In practice, some access rights are simply hard to predict based on available data. For example, projects start up and wind down all the time. There is usually nothing in the HR database to indicate that a given user is involved in a project, so automation driven by HR data cannot grant or revoke project-related access rights.

This is part of a general pattern: automatic assignment of rights, via roles or not, only works well if we have both a sufficiently detailed, timely and reliable data source and a matching model that maps from identity attributes to entitlements.

Where this pattern ends is where directly assigned privileges begin. For directly assigned privileges, users could create new roles and request role assignment, but in practice users will skip the role definition step and just request the rights they want. i.e., users will request membership in the security groups that grant access to the share, folder or other item they wish to access, or ask to join a given mail distribution list.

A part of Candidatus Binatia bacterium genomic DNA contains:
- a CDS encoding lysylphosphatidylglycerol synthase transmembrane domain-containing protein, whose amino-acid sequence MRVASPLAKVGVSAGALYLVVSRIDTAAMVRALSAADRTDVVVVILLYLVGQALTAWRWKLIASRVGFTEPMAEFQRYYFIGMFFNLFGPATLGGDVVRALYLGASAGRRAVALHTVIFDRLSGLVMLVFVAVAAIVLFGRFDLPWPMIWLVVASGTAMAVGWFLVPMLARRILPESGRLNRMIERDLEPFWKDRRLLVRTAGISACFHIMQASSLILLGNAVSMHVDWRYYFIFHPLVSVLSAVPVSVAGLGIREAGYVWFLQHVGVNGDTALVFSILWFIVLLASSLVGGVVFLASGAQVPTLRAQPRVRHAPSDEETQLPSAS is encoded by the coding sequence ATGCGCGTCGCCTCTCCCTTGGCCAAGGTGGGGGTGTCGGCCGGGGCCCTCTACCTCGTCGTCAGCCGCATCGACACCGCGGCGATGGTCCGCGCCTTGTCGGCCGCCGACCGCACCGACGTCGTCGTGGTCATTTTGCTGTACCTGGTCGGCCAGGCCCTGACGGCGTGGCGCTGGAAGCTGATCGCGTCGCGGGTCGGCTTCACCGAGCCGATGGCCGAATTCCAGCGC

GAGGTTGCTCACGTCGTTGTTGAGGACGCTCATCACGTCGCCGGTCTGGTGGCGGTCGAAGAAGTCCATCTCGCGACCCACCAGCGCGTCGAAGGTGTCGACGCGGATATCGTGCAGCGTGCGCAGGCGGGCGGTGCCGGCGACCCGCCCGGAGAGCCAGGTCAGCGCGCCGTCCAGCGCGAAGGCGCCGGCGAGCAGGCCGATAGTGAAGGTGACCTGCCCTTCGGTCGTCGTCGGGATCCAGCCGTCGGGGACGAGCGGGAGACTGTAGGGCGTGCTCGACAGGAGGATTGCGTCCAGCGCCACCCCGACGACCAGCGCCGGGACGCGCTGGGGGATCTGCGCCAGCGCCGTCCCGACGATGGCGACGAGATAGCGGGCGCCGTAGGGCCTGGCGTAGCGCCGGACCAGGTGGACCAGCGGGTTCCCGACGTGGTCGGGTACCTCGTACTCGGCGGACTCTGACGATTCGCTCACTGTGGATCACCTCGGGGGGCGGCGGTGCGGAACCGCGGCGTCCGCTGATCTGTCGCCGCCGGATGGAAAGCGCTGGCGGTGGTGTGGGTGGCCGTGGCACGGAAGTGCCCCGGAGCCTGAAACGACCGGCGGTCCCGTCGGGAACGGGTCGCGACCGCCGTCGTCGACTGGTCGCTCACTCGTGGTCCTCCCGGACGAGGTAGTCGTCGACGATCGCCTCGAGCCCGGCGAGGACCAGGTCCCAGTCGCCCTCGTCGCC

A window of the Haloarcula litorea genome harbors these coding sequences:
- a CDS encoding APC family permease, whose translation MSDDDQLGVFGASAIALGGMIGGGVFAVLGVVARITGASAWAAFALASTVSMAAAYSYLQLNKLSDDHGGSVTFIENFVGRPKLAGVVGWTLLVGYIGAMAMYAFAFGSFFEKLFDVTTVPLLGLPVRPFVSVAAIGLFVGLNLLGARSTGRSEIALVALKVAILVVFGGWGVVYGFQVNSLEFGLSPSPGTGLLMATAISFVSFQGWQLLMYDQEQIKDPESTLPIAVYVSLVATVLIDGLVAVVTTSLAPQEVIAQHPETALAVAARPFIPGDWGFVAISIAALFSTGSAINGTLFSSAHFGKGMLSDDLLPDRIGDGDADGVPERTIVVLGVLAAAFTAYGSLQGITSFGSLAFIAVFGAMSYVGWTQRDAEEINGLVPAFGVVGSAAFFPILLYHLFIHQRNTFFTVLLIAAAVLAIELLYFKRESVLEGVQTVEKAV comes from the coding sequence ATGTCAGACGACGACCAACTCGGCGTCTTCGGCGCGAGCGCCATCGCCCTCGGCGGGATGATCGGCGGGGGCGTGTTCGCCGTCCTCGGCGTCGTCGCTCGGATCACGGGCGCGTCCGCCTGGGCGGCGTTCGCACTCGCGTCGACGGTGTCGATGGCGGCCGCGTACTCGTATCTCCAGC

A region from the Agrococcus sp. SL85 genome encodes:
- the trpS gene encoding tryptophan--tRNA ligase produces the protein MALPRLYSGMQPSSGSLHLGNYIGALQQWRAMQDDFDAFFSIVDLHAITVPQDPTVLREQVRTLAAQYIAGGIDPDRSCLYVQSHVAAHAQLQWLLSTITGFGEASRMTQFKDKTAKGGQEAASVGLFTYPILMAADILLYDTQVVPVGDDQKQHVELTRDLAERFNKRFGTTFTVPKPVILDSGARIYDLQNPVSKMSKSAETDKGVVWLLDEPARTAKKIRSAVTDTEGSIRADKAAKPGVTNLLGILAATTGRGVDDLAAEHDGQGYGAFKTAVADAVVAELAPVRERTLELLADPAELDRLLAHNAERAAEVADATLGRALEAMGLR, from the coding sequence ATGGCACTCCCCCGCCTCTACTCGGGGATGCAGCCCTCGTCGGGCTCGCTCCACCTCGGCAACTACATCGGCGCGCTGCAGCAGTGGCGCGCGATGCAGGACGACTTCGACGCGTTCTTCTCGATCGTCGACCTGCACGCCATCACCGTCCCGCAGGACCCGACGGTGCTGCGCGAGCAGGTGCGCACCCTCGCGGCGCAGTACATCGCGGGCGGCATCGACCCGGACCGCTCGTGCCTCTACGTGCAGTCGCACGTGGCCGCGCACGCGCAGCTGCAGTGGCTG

There are two patterns for group membership management: groups may be included in roles, in which case they tend to be automatically assigned to appropriate users, or groups are not part of a role, in which case they tend to be requested on an as-needed basis.

Put another way: roles are formal and static, while groups may also be ad-hoc and dynamic.

What does ad-hoc mean?

  • Ad-hoc groups won’t be automatically assigned, so users must be able to sign into a portal and find and request them.
  • Users often don’t know what group to ask for (or even where to find the request portal), so significant usability support is required.